100 Ace Hotel, previously the Crown Plaza, previously the St.Gregory Hotel. Opened in 2004 and claiming to be modern and sophisticated.
103 Jane Shore Pub. This pub was there by 1834 and remained until the Second World War. It was later a shop and demolished in 2009.
110 This is a domestic two-bay shop. Now called Time for Tea it is not a café but says it is a history museum available as an event and location space. The clock above the door has no hands.
112 Former London and South Western Bank 1900. Probably designed by E. Gabriel in Portland stone. This building along with 110 and 111 were used from 1927 by A. Norman and Sons Ltd, footwear wholesalers and manufacturers, which had begun in the Kingsland Road as Norman and Sons Boot and Shoe Factors. From here they supplied footwear to retailers all over the country and had manufacturing outlets elsewhere. In 1972 they were taken over by Spencer Rotherham Ltd
145 The Shoreditch Pub and nightclub
181-182 Former London and County Bank. Became NatWest built in 1868.
186 Hackney House. Pop up space promoted by London Borough of Hackney to promote various local events, initiatives etc.
187-190 18th terraced houses with
192-193 An impressive corner building, built as showrooms, storerooms and workshops for Abraham Lazarus, tailor and gentlemen’s outfitter, in 1889. It was designed by architect Drury and Lovejoy and constructed by Patman & Fotheringham. Corner topped by a decorative clock tower. The ground and first floor are faced with large plate-glass windows, replaced in the inter-war years.Was refurbished in c.1980, when a photographic studio was inserted into the ground floor and the upper floors converted into residential and office use.
196 At one time this was The White Swan Hotel Said to be 1693 because of a date on a lead cistern at the pub. This pub was there in 1802, and survived as a pub until at least until 1922 when it as owned by Hoare & Co’s. Closed because of East London Railway works adjacent.
199 The Norfolk Village Pub was demolished in 2004 as part of the works for the new line from Bishopsgate
201-296 Majestic Wine Warehouse. Originally on this site from 1838 was the Royal Standard Public House and Pleasure Gardens. The Royal Standard Theatre was then built on the site and burnt down on 1866. It then became the New Standard Theatre later re-named Standard Theatre, then National Standard Theatre. It was rebuilt and then rebuilt for a third time by Bertie Crewe. It opened as the Olympia Theatre built for and was operated by Andrew Melville as a variety theatre with Films screened as part of the programme. In 1926, it became a full time cinema, the New Olympia Picturedrome and taken over by Associated British Cinemas in 1930. It closed in 1939, with plans to build a new Art Deco super cinema on the site. Demolition began but was halted due to the Second World War and was subsequently bombed in 1940. The shell of the building remained until the late-1950, when it was cleared. It is now a Majestic Wine Warehouse with various activities in the area to the rear – an arts complex and a gay sauna.
221-222 Drunken Monkey. Dim Sum restaurant and bar.
226 Crown and Shuttle. The name recalls the local weaving industry. Built in 1816 it was recently closed and reopened
227 this is recorded as being there in 1703 it is thought it may be older.
232 The Duke of Wellington pub was here 1851- 1912. It is now a gents hairdressers.
233 The Light Bar. This was the Great Eastern Railway's Electric Light Generating Station and the only remaining power station of its type in London. It was designed by civil engineer John Wilson in 1893 with a 150 ft chimney. Below the power station was a siding via which ash and clinker could be removed and there was an internal narrow gauge system. It housed one Colonel REB Crompton's electrical engines. It played a pioneering role in the development of electric power, and from 1900 the borough of Shoreditch used it as inspiration for its motto 'more light, more power'. After 1907 it replaced by a power station in Stratford and became a sub station of that. It closed in 1932. It remained in non-railway use and has been a bar since 2000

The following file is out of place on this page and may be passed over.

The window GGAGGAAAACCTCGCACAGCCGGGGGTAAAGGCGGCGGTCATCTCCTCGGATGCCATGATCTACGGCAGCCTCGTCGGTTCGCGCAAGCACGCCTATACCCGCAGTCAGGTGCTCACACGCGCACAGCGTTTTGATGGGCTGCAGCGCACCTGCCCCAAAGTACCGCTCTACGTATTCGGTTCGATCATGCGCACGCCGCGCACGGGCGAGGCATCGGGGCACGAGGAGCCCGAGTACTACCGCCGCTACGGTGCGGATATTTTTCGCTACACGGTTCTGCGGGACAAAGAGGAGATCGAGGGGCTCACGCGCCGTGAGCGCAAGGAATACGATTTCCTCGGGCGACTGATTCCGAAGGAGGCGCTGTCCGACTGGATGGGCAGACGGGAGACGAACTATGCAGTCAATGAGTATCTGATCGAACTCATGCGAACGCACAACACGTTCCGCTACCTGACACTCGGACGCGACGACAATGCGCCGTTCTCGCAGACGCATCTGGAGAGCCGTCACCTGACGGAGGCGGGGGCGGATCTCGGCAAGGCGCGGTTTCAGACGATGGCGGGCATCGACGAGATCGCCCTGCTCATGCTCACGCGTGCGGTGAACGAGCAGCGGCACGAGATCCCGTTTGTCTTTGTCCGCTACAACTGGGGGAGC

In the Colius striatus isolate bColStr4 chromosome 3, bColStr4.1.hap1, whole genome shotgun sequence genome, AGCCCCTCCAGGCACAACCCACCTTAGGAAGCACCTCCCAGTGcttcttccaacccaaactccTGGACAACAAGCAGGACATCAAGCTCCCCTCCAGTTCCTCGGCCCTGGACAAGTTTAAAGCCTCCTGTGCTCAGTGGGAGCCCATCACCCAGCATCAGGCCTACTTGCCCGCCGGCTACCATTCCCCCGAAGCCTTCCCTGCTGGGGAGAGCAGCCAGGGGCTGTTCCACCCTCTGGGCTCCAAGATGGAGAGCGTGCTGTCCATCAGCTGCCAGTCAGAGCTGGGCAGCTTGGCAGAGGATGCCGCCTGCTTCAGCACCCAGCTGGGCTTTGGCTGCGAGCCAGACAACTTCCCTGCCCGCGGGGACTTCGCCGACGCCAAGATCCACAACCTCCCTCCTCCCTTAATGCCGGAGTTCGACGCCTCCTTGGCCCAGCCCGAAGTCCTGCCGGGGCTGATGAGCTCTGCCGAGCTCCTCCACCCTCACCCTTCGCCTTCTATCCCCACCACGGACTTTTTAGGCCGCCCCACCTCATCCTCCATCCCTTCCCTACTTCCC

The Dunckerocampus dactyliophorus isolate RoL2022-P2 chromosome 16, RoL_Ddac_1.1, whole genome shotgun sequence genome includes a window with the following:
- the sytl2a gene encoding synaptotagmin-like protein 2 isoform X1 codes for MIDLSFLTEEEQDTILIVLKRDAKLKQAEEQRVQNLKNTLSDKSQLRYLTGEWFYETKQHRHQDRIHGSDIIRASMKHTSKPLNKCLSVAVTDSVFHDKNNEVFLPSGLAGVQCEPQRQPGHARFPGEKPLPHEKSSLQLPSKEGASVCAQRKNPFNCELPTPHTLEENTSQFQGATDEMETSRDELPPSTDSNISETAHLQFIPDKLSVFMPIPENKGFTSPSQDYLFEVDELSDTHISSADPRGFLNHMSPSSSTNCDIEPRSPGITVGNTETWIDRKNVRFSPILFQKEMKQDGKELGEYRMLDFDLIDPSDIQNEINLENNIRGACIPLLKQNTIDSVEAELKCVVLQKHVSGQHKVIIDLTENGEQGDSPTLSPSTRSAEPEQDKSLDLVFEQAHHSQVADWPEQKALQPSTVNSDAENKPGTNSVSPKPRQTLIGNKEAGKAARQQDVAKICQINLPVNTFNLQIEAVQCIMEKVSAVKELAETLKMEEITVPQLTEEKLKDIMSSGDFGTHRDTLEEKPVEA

Was called Hog Lane. The name is said to be a corruption of Worsop
28-30 The frontage is 1980 by Hulme Chadwick & Partners with a curved metal-clad stair-tower and bowstring-braced glazing.
Clifton House. This was built for printers, Williams Lea & Co. in 1900
60 a block from the 1920s which was remodelled in 1959 for Mining Journal by Tripe & Wakeham
91-101 series of frontages by Philip Webb for philanthropist Col. Gillum in 1862. This is a domestic terrace with ground-floor shops and industrial basements restored to their original design in the 1990s. The designs include a Drinking fountain under a Gothic canopy.
Girder bridge carrying the street over the Liverpool Street
Barton. The Lost Rivers of London
Blue Plaque Guide, English Heritage
British History Online. Shoreditch
Cinema Treasures. Web site
City and East London Beer Guide,
Clarke, Glimpses of Ancient Hackney and Stoke Newington
Clunn. London Marches On.
Clunn. The Face of London
Connor. Liverpool Street to Chingford
Early London Gas Industry. Web site
English Heritage. Web site
Field. London Place Names
Geffrye Museum. Workshops and Warehouses.
Greater London Council. Home Sweet Home
Hackney Society. South Shoreditch.
Hackney Society. Web site
Jerram Falkus. Web site
London Borough of Hackney. Web site
London Gardens Online. Web site
London’s Industrial Archaeology
London Railway Record
Martin. London Industry in the Nineteenth Century
Mitchell and Smith. North London Line
Museum of London. The Peopling of London
Nairn, Modern Buildings in London
National Archives, Web site
Pastscape. Web site
Robbins. The North London Railway,
Robinson. Lost Hackney
Rockwells. Web site
Shoreditch Music Halls. Web site
Signalbox. Web site
TBAOG, A Survey of Industrial Monuments of Greater London
Trench & Hillman. London Under London.
Village Underground. Web site
Wilson, London’s Industrial Archaeology